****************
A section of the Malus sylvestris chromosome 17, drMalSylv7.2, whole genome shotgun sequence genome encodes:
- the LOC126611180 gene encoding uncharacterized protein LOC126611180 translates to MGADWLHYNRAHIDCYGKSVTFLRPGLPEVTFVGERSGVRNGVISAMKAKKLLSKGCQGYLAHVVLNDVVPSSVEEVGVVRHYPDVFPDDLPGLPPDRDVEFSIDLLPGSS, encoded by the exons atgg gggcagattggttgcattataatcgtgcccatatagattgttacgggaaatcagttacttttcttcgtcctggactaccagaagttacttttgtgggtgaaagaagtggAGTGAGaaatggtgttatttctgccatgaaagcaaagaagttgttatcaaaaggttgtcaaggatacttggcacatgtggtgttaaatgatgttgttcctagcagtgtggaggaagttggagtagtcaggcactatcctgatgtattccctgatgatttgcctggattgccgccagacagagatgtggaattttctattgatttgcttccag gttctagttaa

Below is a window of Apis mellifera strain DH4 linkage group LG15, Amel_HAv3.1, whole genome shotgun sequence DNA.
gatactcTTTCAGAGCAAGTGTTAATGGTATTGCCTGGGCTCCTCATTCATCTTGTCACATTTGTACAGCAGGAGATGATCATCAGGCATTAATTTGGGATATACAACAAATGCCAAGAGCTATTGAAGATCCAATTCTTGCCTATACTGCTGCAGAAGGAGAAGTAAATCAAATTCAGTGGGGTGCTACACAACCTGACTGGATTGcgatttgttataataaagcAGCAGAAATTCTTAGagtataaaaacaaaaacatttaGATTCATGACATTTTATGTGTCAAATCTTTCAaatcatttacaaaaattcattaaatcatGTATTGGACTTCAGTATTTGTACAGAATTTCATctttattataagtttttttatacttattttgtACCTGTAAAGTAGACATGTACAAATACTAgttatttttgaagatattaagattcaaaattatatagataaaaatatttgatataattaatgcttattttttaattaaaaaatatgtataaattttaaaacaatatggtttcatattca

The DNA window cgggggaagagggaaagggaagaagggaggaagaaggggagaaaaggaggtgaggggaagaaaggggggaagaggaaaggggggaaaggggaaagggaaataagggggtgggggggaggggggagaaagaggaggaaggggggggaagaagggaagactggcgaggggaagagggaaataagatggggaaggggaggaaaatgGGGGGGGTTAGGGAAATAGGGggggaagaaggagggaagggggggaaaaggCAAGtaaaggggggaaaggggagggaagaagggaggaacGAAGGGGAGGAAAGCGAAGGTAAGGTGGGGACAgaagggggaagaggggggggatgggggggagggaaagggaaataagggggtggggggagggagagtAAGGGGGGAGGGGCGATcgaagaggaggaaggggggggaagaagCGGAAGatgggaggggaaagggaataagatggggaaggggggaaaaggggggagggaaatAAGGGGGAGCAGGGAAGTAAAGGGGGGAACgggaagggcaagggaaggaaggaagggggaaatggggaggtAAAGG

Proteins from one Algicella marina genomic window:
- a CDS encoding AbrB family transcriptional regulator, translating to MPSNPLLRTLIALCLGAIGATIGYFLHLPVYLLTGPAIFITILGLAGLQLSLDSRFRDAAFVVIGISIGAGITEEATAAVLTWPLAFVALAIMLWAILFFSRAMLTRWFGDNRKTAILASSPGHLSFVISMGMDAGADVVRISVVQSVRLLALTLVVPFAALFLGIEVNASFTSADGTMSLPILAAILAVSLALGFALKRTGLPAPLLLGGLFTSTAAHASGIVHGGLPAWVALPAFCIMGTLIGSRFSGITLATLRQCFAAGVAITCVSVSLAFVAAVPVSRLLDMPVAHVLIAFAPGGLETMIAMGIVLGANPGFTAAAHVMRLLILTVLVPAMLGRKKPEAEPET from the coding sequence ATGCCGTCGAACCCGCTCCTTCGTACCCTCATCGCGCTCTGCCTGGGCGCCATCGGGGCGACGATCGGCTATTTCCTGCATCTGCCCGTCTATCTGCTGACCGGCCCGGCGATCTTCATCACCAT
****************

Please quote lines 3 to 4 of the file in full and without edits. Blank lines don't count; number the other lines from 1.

Below is a window of Apis mellifera strain DH4 linkage group LG15, Amel_HAv3.1, whole genome shotgun sequence DNA.
gatactcTTTCAGAGCAAGTGTTAATGGTATTGCCTGGGCTCCTCATTCATCTTGTCACATTTGTACAGCAGGAGATGATCATCAGGCATTAATTTGGGATATACAACAAATGCCAAGAGCTATTGAAGATCCAATTCTTGCCTATACTGCTGCAGAAGGAGAAGTAAATCAAATTCAGTGGGGTGCTACACAACCTGACTGGATTGcgatttgttataataaagcAGCAGAAATTCTTAGagtataaaaacaaaaacatttaGATTCATGACATTTTATGTGTCAAATCTTTCAaatcatttacaaaaattcattaaatcatGTATTGGACTTCAGTATTTGTACAGAATTTCATctttattataagtttttttatacttattttgtACCTGTAAAGTAGACATGTACAAATACTAgttatttttgaagatattaagattcaaaattatatagataaaaatatttgatataattaatgcttattttttaattaaaaaatatgtataaattttaaaacaatatggtttcatattca